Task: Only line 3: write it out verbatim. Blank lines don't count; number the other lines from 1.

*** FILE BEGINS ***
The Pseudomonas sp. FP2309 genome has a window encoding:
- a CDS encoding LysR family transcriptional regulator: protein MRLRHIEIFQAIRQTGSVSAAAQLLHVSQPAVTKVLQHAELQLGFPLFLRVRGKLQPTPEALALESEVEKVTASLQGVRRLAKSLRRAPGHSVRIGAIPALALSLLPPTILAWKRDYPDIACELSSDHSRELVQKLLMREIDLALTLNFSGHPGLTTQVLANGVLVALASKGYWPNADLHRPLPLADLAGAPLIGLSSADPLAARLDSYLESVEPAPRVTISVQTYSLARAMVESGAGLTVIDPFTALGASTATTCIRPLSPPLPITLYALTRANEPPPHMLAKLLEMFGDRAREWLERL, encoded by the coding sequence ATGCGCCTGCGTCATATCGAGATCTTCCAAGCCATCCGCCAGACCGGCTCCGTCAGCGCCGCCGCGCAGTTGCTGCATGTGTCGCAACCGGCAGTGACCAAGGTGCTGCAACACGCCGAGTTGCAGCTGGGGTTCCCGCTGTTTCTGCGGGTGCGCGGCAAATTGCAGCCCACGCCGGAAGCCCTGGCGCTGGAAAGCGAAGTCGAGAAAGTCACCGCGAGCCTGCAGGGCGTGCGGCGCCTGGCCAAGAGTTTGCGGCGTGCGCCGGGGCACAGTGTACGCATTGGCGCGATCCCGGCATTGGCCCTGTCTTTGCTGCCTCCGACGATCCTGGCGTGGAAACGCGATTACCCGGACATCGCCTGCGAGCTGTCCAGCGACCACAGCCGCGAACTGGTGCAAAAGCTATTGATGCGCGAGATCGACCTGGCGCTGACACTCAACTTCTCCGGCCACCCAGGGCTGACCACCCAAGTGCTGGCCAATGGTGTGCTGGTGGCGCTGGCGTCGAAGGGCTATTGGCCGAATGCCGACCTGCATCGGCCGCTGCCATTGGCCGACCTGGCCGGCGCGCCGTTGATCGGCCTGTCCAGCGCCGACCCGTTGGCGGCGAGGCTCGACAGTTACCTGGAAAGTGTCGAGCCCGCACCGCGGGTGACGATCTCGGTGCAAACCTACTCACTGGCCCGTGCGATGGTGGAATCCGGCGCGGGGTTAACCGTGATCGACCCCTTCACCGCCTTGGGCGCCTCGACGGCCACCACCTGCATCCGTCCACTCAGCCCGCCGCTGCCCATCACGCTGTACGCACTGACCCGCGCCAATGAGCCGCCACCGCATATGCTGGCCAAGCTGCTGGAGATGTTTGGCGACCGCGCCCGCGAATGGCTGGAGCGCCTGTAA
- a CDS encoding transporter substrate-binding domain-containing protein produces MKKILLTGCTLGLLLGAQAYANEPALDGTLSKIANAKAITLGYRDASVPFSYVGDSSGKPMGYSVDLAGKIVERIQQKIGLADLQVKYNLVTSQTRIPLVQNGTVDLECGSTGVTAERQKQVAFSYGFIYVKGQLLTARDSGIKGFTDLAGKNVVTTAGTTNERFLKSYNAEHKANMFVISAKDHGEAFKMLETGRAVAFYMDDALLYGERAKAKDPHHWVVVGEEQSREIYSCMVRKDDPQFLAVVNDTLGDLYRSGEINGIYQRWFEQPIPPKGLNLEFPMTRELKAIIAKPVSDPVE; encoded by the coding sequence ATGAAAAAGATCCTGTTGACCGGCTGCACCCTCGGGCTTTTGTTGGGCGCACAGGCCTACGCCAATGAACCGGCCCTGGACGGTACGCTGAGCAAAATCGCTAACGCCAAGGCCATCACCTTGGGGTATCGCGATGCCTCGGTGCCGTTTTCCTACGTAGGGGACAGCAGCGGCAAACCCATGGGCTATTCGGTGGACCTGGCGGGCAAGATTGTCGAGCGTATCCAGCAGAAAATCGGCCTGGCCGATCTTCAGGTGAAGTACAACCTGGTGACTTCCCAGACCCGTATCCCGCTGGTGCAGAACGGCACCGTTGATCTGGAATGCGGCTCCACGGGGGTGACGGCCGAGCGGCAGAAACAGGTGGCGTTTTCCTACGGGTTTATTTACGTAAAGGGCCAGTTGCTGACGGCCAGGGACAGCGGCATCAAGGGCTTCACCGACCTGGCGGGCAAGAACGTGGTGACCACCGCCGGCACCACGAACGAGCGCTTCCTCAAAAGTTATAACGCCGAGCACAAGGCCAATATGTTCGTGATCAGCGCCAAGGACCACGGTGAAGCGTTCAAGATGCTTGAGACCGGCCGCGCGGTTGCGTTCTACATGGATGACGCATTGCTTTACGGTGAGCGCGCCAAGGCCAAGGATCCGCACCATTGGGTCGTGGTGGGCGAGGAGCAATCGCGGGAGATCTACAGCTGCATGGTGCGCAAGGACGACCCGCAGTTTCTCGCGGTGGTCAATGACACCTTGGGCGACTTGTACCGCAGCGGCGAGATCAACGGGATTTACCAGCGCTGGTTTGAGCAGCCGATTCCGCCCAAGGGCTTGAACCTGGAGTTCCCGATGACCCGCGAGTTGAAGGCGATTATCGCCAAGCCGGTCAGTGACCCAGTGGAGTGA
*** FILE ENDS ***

- a CDS encoding transporter substrate-binding domain-containing protein produces MKKILLTGCTLGLLLGAQAYANEPALDGTLSKIANAKAITLGYRDASVPFSYVGDSSGKPMGYSVDLAGKIVERIQQKIGLADLQVKYNLVTSQTRIPLVQNGTVDLECGSTGVTAERQKQVAFSYGFIYVKGQLLTARDSGIKGFTDLAGKNVVTTAGTTNERFLKSYNAEHKANMFVISAKDHGEAFKMLETGRAVAFYMDDALLYGERAKAKDPHHWVVVGEEQSREIYSCMVRKDDPQFLAVVNDTLGDLYRSGEINGIYQRWFEQPIPPKGLNLEFPMTRELKAIIAKPVSDPVE; encoded by the coding sequence ATGAAAAAGATCCTGTTGACCGGCTGCACCCTCGGGCTTTTGTTGGGCGCACAGGCCTACGCCAATGAACCGGCCCTGGACGGTACGCTGAGCAAAATCGCTAACGCCAAGGCCATCACCTTGGGGTATCGCGATGCCTCGGTGCCGTTTTCCTACGTAGGGGACAGCAGCGGCAAACCCATGGGCTATTCGGTGGACCTGGCGGGCAAGATTGTCGAGCGTATCCAGCAGAAAATCGGCCTGGCCGATCTTCAGGTGAAGTACAACCTGGTGACTTCCCAGACCCGTATCCCGCTGGTGCAGAACGGCACCGTTGATCTGGAATGCGGCTCCACGGGGGTGACGGCCGAGCGGCAGAAACAGGTGGCGTTTTCCTACGGGTTTATTTACGTAAAGGGCCAGTTGCTGACGGCCAGGGACAGCGGCATCAAGGGCTTCACCGACCTGGCGGGCAAGAACGTGGTGACCACCGCCGGCACCACGAACGAGCGCTTCCTCAAAAGTTATAACGCCGAGCACAAGGCCAATATGTTCGTGATCAGCGCCAAGGACCACGGTGAAGCGTTCAAGATGCTTGAGACCGGCCGCGCGGTTGCGTTCTACATGGATGACGCATTGCTTTACGGTGAGCGCGCCAAGGCCAAGGATCCGCACCATTGGGTCGTGGTGGGCGAGGAGCAATCGCGGGAGATCTACAGCTGCATGGTGCGCAAGGACGACCCGCAGTTTCTCGCGGTGGTCAATGACACCTTGGGCGACTTGTACCGCAGCGGCGAGATCAACGGGATTTACCAGCGCTGGTTTGAGCAGCCGATTCCGCCCAAGGGCTTGAACCTGGAGTTCCCGATGACCCGCGAGTTGAAGGCGATTATCGCCAAGCCGGTCAGTGACCCAGTGGAGTGA